Dolby Atmos support is also part of the package. Not all surround sound is created equal, and if you have a sound system that is Dolby Atmos capable, you need a media streamer that supports Dolby Atmos to take advantage of it. With an increasing amount of Atmos content showing up on Netflix and Prime Video, it’s the right time to own a device that can handle it.
Amazon Fire TV Cube
In some ways, the Fire TV Cube is so sophisticated and so different from the two Fire TV Stick models, it doesn’t really feel like it belongs to the same family of devices. Unlike the sticks, the Cube is designed to sit beside, or in front of your TV instead of hiding behind it. The reason is far more than cosmetic, though we’d argue its minimalist design is more attractive than many of the devices that end up tethered to our TVs. The placement matters because the Fire TV Cube isn’t just a media streamer for your TV — it can control your TV, and ultimately your smart home too.
The Cube is a full-fledged Amazon Echo device, with the ability to continuously listen for Alexa commands, and respond to them via the built-in speaker. Unlike other Alexa speakers, like the Echo or the Dot, the Fire TV Cube can actually control your other home theater products (even if they’re not physically connected) using Alexa voice commands. Thanks to the built-in IR blaster and IR extension cable, the Cube can issue commands to hundreds of different devices from cable boxes to Blu-ray players, all with the power of your voice.
The upside of this arrangement is that your entire home theater is now yours to control using only Alexa (if you wish — the Cube also comes with standard Fire TV voice-enabled remote). As the nerve center for every Alexa-compatible smart device in your home, you can sit on your couch and use your voice to master any number of gadgets, like security cameras and smart door locks. It prompted our reviewer to give the device a rare 5/5 rating and we also named it one of the best products of 2018. Its only downside is a lack of Dolby Vision support. That’s a more significant gap now than when we reviewed it in 2018, but it’s certainly not a deal-breaker if you value the Cube’s many other benefits.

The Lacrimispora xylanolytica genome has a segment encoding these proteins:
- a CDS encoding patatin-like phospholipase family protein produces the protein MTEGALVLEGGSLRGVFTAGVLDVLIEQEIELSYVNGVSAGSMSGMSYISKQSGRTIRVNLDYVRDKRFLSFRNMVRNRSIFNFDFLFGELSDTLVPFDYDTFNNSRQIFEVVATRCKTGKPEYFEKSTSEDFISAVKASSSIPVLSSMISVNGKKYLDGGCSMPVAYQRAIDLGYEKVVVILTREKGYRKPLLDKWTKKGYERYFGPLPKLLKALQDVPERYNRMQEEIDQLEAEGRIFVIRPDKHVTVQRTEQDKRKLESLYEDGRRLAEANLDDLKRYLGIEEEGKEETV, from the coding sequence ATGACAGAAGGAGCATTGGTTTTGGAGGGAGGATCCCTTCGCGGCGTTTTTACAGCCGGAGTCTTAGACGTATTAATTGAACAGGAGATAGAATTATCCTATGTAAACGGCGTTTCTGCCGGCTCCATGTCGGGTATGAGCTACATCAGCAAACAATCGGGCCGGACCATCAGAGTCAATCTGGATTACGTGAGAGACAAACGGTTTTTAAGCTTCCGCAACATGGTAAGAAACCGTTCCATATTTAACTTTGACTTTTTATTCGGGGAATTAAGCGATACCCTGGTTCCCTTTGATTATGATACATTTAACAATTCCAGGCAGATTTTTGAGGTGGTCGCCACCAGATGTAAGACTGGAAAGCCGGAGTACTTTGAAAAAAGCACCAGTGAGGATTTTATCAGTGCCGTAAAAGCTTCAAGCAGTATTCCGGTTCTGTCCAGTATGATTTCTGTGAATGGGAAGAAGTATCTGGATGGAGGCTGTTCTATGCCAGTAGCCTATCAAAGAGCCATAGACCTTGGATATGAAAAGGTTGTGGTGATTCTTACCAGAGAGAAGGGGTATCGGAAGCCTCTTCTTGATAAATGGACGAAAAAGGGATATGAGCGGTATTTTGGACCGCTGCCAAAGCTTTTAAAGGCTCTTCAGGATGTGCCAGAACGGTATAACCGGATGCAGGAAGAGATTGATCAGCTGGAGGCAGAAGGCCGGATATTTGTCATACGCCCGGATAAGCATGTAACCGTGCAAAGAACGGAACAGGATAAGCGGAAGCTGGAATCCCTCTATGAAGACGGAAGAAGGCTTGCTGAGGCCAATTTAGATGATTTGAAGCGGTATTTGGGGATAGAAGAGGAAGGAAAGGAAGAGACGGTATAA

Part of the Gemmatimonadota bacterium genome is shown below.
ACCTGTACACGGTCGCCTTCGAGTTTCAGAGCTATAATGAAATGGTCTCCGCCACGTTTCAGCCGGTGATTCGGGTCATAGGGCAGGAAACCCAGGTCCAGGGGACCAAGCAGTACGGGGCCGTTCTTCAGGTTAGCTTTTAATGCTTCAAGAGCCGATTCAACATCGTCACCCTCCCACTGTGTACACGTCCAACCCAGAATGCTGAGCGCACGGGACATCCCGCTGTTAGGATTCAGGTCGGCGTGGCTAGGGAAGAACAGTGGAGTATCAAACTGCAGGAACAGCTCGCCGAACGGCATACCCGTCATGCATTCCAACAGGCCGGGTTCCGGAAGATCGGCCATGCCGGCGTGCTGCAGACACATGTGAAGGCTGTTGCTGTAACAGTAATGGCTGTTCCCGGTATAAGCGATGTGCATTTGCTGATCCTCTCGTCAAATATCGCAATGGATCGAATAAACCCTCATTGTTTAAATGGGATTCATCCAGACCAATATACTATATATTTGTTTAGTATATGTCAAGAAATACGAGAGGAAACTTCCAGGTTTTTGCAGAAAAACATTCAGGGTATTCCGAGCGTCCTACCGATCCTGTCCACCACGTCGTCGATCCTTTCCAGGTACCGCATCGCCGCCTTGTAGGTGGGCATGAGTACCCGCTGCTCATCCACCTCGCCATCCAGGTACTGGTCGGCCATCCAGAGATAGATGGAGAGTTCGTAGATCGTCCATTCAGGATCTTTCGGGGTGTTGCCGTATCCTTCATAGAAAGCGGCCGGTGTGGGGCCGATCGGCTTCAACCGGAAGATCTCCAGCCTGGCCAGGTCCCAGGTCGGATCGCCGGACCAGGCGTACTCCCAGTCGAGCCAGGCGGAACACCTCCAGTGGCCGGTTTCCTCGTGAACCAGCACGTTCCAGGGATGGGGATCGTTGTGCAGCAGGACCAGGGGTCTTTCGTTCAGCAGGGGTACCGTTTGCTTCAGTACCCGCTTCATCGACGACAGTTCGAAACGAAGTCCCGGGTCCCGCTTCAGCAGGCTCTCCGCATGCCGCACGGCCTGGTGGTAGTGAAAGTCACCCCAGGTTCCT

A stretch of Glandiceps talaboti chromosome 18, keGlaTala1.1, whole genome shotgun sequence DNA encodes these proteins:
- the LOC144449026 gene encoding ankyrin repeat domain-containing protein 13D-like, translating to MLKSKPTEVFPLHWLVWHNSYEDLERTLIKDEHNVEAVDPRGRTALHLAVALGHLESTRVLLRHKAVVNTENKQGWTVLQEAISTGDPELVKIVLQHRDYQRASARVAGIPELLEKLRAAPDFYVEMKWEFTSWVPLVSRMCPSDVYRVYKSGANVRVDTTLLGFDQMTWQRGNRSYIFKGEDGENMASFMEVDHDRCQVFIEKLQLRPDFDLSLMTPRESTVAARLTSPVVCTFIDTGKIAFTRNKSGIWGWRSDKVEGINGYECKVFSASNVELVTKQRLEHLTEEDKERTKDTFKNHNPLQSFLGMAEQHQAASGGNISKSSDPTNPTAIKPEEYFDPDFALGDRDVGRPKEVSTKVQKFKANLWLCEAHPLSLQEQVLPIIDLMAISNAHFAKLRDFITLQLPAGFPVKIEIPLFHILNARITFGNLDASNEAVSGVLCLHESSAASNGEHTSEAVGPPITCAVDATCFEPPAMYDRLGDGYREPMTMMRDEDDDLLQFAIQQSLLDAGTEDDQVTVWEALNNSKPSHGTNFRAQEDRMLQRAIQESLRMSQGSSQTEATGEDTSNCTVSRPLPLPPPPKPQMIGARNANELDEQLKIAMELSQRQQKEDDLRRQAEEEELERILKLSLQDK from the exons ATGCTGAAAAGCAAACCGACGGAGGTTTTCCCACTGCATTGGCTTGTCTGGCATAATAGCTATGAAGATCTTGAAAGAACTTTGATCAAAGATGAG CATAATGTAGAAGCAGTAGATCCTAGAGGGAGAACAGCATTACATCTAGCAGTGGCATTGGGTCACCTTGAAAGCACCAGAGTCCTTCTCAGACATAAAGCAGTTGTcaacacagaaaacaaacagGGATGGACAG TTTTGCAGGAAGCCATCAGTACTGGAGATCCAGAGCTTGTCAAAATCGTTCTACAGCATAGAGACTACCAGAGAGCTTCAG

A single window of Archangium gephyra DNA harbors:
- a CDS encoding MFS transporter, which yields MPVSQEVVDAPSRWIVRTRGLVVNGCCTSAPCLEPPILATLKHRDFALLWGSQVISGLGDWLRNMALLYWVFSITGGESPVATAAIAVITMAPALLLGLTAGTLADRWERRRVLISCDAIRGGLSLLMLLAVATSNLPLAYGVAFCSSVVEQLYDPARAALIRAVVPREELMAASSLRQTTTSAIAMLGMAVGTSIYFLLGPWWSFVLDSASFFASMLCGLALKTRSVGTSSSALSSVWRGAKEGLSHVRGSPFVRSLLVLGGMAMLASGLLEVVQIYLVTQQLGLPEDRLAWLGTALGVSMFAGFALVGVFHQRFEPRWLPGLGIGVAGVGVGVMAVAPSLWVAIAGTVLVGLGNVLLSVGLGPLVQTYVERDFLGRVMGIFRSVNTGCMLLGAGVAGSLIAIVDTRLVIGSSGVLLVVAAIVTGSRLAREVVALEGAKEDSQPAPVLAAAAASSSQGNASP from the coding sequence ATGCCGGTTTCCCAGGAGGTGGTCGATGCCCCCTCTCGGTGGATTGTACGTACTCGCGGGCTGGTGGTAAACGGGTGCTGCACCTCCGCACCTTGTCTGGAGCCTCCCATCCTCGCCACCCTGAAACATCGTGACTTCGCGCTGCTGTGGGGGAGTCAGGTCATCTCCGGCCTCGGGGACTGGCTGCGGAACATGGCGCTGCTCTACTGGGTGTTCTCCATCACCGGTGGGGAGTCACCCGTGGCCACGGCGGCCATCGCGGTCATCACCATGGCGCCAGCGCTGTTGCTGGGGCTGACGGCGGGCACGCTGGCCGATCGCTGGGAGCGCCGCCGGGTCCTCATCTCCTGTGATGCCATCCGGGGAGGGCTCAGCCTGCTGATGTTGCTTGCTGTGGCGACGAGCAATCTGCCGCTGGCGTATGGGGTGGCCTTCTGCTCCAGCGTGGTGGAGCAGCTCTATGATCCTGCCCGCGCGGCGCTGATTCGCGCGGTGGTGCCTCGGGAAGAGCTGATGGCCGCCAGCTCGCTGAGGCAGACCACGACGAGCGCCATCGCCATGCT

Of course, all of this techno-magic doesn’t come cheap. The Fire TV Cube is a big jump over its stick-based family members at $120. But before you balk at that price, consider this: The Fire TV Cube does far more (for far less) than most other streaming devices, including the Apple TV, Roku Ultra, and Google Chromecast Ultra.
So which one should you get?
We think that for the $10 premium over the price of the Fire TV Stick, anyone with a 4K TV — or anyone who thinks they may buy a 4K TV in the next few years — should buy the Fire TV Stick 4K. Its combination of apps, games, streaming services both paid and free, plus an unequaled level of support for all of today’s top audio and video formats make it a stellar value. When you add Alexa’s ability to give you voice control over your content as well as your smart home, it’s hard to conceive of a reason Fire TV shoppers shouldn’t buy it.
However, if you’re certain that the 4K revolution holds no interest for you, and you’re looking for a cheap and easy way to access the best the streaming world has to offer, the $10 you save by buying the standard Fire TV stick could be used to help pay for an extra month of Netflix.
We love the Fire TV Cube, but we also acknowledge it isn’t for everyone. It’s expensive (relatively speaking) and doesn’t handle travel as well as the Sticks. But if you secretly harbor a desire to turn your home theater into your very own USS Enterprise bridge, complete with a computer that responds to voice commands, the Fire TV Cube is your passport to the captain’s chair.
- Apple TV+ vs. Disney+
- Watch Amazon Prime Video on your Chromecast — no Fire TV Stick needed
- The best streaming devices for 2019
- Amazon Echo vs. Echo Dot: Which smart speaker is best for you?
- Chromecast vs. Roku Streaming Stick+ vs. Fire TV Stick 4K